YouTube is testing a new interface that turns it into a full-screen personalised channel. YouTube Leanback can be controlled using only the cursor arrow and enter keys and is ideal for viewing on a large screen with a remote control. If you have a very large screen, YouTube has also announced support for video up to 4K resolution or 4096 pixels across. For smaller screens, YouTube has also updated its mobile version.

YouTube Leanback provides a feed of video based on the user account, such as uploads, playlists and favourites, from searches or browsing existing categories, or based on prior viewing preferences and linking to services like Facebook.

Videos play sequentially. Pressing the right arrow moves to the next video. Other controls can be accessed by pressing the up or down arrows.

Users have to log in to a YouTube account, which can also be linked to Facebook, to show videos that friends are sharing.

YouTube wants to increase the number of minutes that viewers currently use the service by removing the question of “What next?” to become a continuous feed or a personal channel.

The name Leanback is a reference to the often stated distinction between the lean forward experience of using a keyboard and mouse with a computer and the lean back view of television using a remote control.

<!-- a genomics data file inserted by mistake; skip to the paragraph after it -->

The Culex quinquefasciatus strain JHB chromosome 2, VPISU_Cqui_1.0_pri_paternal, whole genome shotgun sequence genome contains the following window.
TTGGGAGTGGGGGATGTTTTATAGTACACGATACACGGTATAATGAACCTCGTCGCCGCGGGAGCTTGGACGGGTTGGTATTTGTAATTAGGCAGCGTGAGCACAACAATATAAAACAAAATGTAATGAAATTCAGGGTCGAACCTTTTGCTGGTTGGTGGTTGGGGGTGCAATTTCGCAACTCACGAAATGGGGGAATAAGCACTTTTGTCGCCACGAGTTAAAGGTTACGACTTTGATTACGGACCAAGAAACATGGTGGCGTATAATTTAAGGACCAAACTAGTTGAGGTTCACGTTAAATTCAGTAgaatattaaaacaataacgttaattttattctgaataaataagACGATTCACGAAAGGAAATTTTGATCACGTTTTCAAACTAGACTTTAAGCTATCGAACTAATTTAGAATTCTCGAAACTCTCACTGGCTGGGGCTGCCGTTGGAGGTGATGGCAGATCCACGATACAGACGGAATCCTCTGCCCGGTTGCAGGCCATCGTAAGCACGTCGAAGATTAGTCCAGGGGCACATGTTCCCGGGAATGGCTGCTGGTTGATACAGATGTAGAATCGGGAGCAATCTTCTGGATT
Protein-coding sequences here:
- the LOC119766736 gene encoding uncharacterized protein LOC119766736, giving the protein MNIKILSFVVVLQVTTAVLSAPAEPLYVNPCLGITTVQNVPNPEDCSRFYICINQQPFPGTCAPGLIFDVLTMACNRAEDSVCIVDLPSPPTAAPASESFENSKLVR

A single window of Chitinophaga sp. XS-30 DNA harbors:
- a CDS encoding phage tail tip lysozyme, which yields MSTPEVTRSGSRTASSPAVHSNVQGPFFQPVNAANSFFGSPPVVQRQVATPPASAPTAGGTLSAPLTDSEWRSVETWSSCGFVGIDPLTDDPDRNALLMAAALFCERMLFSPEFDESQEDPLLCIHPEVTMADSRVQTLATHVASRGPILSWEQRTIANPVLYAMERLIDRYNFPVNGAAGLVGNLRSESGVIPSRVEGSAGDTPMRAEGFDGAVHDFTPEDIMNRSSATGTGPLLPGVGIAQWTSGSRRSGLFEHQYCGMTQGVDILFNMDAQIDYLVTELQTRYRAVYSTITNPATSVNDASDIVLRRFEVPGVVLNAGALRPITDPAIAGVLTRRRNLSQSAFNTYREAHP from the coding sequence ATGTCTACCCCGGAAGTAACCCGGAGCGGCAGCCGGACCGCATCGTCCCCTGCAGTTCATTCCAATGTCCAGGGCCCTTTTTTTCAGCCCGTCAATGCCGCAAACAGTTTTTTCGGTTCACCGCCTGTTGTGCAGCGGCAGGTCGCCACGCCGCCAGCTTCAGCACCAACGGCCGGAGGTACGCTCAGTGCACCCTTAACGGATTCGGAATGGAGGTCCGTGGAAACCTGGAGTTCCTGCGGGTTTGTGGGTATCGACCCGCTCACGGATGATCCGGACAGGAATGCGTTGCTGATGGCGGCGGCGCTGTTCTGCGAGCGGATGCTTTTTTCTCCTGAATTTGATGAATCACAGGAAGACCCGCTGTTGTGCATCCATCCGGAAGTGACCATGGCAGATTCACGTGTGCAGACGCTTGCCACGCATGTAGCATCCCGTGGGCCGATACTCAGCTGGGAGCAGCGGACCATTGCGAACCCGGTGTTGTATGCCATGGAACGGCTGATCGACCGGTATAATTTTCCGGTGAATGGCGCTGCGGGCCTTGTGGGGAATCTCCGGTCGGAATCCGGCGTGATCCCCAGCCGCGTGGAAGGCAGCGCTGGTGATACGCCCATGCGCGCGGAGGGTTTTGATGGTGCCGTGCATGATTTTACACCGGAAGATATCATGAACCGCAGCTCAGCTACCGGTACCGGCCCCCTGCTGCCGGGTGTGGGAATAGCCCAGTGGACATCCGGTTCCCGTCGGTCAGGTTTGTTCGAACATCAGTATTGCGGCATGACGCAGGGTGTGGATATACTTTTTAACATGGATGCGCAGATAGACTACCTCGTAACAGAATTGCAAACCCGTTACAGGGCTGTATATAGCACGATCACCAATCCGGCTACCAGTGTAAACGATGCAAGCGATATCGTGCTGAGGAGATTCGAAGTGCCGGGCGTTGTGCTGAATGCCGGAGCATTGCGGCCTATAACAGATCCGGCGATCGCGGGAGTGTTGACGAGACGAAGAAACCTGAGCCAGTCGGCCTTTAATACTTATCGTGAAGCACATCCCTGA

Building on the experience of the YouTube XL version originally introduced for big screens, YouTube Leanback could be compared to the big screen version of the only video directory Clicker, although the latter is aimed at linking to premium programming from other sites.

With Google TV promising to provide an open platform for network-connected television devices and displays, Google and YouTube are both destined for the living room screen.

As a statement of ambition, Google has announced support for videos up to 4K resolution. That is up to 4096×3072 pixels, or up to six times the resolution of 1080p high definition. In practice most people are not going to be able to take full advantage of such resolution, at least not for a while, but it does mean that YouTube is not limited to 1080p video. For most applications, however, quality is more likely to be compromised by the relatively low bit rates that YouTube currently employs for delivery.

At the other end of the scale, YouTube has also launched an HTML 5 mobile version of the service. The browser-based version offers full features and will be updated more frequently than dedicated applications. It also frees YouTube from dependence on the pre-installed app on handheld Apple devices. Of course it is also a very similar experience when used on mobile devices running the Google Android operating system.

YouTube Mobile already delivers more than 100 million video views a day. With predictions that within five years more users will connect to the internet with mobile than desktop devices, that number can only be expected to grow.

From the smallest screen to the largest, Google wants to be a big part of the future of online video. By being able to track users across these different devices, Google will be even better placed to deliver targeted advertising.